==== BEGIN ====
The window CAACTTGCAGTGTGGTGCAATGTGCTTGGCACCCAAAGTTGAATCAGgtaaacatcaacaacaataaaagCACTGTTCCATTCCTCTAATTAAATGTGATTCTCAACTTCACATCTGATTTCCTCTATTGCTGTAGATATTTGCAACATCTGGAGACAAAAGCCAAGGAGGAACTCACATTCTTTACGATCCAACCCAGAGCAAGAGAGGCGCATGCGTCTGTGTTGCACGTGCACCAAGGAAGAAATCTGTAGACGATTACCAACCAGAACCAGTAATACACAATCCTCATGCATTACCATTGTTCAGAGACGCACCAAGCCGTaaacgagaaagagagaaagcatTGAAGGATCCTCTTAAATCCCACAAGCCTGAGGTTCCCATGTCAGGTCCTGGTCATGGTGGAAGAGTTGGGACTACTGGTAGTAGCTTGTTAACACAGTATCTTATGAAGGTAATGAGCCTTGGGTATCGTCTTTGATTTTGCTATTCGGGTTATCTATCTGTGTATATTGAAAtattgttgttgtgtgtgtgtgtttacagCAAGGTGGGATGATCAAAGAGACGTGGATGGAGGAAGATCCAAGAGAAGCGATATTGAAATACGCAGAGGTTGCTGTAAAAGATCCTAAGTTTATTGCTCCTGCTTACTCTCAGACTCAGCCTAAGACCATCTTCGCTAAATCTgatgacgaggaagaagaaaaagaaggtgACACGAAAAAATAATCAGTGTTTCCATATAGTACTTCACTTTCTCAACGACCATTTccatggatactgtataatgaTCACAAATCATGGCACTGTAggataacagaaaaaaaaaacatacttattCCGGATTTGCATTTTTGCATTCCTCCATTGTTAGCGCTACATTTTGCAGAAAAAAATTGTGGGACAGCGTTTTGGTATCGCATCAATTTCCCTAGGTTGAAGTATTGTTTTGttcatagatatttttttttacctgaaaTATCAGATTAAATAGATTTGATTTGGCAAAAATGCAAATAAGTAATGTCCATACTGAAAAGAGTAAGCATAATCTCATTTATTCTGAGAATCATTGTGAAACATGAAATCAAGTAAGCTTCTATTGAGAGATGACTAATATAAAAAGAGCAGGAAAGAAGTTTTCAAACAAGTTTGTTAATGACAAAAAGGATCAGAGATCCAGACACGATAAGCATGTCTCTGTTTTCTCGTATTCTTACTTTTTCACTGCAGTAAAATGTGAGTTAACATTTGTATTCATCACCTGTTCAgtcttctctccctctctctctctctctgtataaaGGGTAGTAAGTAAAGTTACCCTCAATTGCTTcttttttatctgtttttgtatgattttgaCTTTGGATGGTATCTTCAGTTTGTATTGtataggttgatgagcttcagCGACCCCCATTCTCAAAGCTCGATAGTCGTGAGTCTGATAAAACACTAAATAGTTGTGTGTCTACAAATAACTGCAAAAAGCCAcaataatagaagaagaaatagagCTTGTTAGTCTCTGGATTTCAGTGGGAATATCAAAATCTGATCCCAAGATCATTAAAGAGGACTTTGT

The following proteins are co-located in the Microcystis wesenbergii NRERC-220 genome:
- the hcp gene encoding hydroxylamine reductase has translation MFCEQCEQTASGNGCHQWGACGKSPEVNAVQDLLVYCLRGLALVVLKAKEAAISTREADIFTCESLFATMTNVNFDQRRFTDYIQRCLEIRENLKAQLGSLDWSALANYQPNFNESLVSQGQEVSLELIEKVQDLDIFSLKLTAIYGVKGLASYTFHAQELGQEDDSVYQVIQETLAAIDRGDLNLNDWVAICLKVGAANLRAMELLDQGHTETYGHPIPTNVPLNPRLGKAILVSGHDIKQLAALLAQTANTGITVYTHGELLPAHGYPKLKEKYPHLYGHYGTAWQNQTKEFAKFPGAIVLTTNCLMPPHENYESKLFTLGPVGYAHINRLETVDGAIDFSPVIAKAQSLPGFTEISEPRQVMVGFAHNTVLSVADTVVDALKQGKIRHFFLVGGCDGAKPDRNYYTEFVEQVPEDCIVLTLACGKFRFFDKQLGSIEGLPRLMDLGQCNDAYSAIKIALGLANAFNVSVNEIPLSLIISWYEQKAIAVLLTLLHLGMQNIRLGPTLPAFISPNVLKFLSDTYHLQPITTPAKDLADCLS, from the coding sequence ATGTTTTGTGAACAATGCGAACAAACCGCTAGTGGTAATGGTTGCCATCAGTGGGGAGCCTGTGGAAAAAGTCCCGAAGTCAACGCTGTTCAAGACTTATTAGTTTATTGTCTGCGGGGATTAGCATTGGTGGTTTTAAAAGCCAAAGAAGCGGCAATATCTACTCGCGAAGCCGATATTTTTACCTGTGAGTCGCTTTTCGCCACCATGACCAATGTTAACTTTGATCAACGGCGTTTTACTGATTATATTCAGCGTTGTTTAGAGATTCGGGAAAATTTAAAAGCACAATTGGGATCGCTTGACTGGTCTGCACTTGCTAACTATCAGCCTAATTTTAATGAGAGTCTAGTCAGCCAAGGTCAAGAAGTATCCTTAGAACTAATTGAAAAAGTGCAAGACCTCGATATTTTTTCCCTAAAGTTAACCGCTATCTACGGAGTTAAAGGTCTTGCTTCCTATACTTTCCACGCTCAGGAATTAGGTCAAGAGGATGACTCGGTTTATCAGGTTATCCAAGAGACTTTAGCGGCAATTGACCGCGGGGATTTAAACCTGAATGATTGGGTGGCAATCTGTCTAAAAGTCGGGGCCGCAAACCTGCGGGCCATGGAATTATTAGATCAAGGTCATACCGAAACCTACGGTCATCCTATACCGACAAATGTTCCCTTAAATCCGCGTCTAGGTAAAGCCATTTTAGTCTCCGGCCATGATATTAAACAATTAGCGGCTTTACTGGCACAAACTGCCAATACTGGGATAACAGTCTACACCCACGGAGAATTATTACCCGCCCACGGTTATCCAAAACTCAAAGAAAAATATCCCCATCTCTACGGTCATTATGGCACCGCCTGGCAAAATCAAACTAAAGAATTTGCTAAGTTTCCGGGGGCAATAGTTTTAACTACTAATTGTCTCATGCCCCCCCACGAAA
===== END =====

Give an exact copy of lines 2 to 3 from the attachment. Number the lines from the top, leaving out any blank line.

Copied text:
The following proteins are co-located in the Microcystis wesenbergii NRERC-220 genome:
- the hcp gene encoding hydroxylamine reductase has translation MFCEQCEQTASGNGCHQWGACGKSPEVNAVQDLLVYCLRGLALVVLKAKEAAISTREADIFTCESLFATMTNVNFDQRRFTDYIQRCLEIRENLKAQLGSLDWSALANYQPNFNESLVSQGQEVSLELIEKVQDLDIFSLKLTAIYGVKGLASYTFHAQELGQEDDSVYQVIQETLAAIDRGDLNLNDWVAICLKVGAANLRAMELLDQGHTETYGHPIPTNVPLNPRLGKAILVSGHDIKQLAALLAQTANTGITVYTHGELLPAHGYPKLKEKYPHLYGHYGTAWQNQTKEFAKFPGAIVLTTNCLMPPHENYESKLFTLGPVGYAHINRLETVDGAIDFSPVIAKAQSLPGFTEISEPRQVMVGFAHNTVLSVADTVVDALKQGKIRHFFLVGGCDGAKPDRNYYTEFVEQVPEDCIVLTLACGKFRFFDKQLGSIEGLPRLMDLGQCNDAYSAIKIALGLANAFNVSVNEIPLSLIISWYEQKAIAVLLTLLHLGMQNIRLGPTLPAFISPNVLKFLSDTYHLQPITTPAKDLADCLS, from the coding sequence ATGTTTTGTGAACAATGCGAACAAACCGCTAGTGGTAATGGTTGCCATCAGTGGGGAGCCTGTGGAAAAAGTCCCGAAGTCAACGCTGTTCAAGACTTATTAGTTTATTGTCTGCGGGGATTAGCATTGGTGGTTTTAAAAGCCAAAGAAGCGGCAATATCTACTCGCGAAGCCGATATTTTTACCTGTGAGTCGCTTTTCGCCACCATGACCAATGTTAACTTTGATCAACGGCGTTTTACTGATTATATTCAGCGTTGTTTAGAGATTCGGGAAAATTTAAAAGCACAATTGGGATCGCTTGACTGGTCTGCACTTGCTAACTATCAGCCTAATTTTAATGAGAGTCTAGTCAGCCAAGGTCAAGAAGTATCCTTAGAACTAATTGAAAAAGTGCAAGACCTCGATATTTTTTCCCTAAAGTTAACCGCTATCTACGGAGTTAAAGGTCTTGCTTCCTATACTTTCCACGCTCAGGAATTAGGTCAAGAGGATGACTCGGTTTATCAGGTTATCCAAGAGACTTTAGCGGCAATTGACCGCGGGGATTTAAACCTGAATGATTGGGTGGCAATCTGTCTAAAAGTCGGGGCCGCAAACCTGCGGGCCATGGAATTATTAGATCAAGGTCATACCGAAACCTACGGTCATCCTATACCGACAAATGTTCCCTTAAATCCGCGTCTAGGTAAAGCCATTTTAGTCTCCGGCCATGATATTAAACAATTAGCGGCTTTACTGGCACAAACTGCCAATACTGGGATAACAGTCTACACCCACGGAGAATTATTACCCGCCCACGGTTATCCAAAACTCAAAGAAAAATATCCCCATCTCTACGGTCATTATGGCACCGCCTGGCAAAATCAAACTAAAGAATTTGCTAAGTTTCCGGGGGCAATAGTTTTAACTACTAATTGTCTCATGCCCCCCCACGAAA